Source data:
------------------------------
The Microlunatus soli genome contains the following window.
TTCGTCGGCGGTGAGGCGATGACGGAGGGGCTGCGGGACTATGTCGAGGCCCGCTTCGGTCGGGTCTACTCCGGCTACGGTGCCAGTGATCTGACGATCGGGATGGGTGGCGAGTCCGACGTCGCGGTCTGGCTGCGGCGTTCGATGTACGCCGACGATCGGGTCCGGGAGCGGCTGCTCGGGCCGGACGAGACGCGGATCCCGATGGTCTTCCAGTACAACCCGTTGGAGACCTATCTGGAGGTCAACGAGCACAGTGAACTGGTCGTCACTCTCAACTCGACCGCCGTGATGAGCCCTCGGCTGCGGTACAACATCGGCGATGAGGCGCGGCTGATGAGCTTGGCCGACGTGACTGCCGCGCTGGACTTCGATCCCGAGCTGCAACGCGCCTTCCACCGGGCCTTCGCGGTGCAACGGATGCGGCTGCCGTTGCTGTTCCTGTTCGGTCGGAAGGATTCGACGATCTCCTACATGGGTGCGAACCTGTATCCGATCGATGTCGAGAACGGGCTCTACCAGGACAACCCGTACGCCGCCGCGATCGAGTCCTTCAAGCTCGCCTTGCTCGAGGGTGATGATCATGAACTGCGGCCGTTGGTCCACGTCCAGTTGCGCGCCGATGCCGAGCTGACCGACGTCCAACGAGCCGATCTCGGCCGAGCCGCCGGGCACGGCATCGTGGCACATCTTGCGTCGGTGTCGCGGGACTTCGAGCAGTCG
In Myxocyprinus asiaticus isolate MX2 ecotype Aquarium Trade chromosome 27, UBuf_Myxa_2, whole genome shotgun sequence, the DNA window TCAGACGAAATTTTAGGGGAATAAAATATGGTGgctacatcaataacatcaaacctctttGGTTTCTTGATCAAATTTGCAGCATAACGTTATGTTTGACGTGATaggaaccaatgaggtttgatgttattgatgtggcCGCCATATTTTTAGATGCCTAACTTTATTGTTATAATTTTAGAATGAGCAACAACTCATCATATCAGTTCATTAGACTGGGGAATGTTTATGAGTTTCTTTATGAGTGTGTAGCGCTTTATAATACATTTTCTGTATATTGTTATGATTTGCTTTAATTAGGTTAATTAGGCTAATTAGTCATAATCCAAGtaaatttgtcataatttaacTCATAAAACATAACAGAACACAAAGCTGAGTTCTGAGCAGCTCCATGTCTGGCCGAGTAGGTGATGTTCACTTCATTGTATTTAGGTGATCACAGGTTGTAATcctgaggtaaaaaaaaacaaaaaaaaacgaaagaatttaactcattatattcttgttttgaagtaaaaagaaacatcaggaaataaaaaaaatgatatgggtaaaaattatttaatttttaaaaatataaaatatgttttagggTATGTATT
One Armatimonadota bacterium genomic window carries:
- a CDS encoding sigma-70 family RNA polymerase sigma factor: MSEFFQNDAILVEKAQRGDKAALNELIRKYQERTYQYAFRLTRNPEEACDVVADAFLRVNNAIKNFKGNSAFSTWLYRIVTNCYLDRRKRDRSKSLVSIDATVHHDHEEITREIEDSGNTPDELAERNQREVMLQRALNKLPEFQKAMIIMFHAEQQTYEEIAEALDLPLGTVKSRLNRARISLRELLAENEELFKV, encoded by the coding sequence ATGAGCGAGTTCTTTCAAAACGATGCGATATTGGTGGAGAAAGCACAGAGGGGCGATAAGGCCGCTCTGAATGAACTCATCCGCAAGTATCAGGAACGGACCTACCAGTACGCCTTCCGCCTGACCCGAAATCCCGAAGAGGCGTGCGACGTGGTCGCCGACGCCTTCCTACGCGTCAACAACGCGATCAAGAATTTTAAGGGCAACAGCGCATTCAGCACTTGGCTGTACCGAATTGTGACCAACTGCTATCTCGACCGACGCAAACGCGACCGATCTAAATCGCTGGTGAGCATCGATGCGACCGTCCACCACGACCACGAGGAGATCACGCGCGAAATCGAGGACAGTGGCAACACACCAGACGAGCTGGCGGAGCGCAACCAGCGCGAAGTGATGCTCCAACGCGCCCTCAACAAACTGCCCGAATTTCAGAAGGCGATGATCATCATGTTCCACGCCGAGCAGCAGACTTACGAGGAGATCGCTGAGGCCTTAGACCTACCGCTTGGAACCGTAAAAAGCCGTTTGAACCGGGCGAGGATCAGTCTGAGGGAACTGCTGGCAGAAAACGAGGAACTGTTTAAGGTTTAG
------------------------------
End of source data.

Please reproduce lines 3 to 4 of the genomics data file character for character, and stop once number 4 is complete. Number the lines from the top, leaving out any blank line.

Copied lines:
In Myxocyprinus asiaticus isolate MX2 ecotype Aquarium Trade chromosome 27, UBuf_Myxa_2, whole genome shotgun sequence, the DNA window TCAGACGAAATTTTAGGGGAATAAAATATGGTGgctacatcaataacatcaaacctctttGGTTTCTTGATCAAATTTGCAGCATAACGTTATGTTTGACGTGATaggaaccaatgaggtttgatgttattgatgtggcCGCCATATTTTTAGATGCCTAACTTTATTGTTATAATTTTAGAATGAGCAACAACTCATCATATCAGTTCATTAGACTGGGGAATGTTTATGAGTTTCTTTATGAGTGTGTAGCGCTTTATAATACATTTTCTGTATATTGTTATGATTTGCTTTAATTAGGTTAATTAGGCTAATTAGTCATAATCCAAGtaaatttgtcataatttaacTCATAAAACATAACAGAACACAAAGCTGAGTTCTGAGCAGCTCCATGTCTGGCCGAGTAGGTGATGTTCACTTCATTGTATTTAGGTGATCACAGGTTGTAATcctgaggtaaaaaaaaacaaaaaaaaacgaaagaatttaactcattatattcttgttttgaagtaaaaagaaacatcaggaaataaaaaaaatgatatgggtaaaaattatttaatttttaaaaatataaaatatgttttagggTATGTATT
One Armatimonadota bacterium genomic window carries: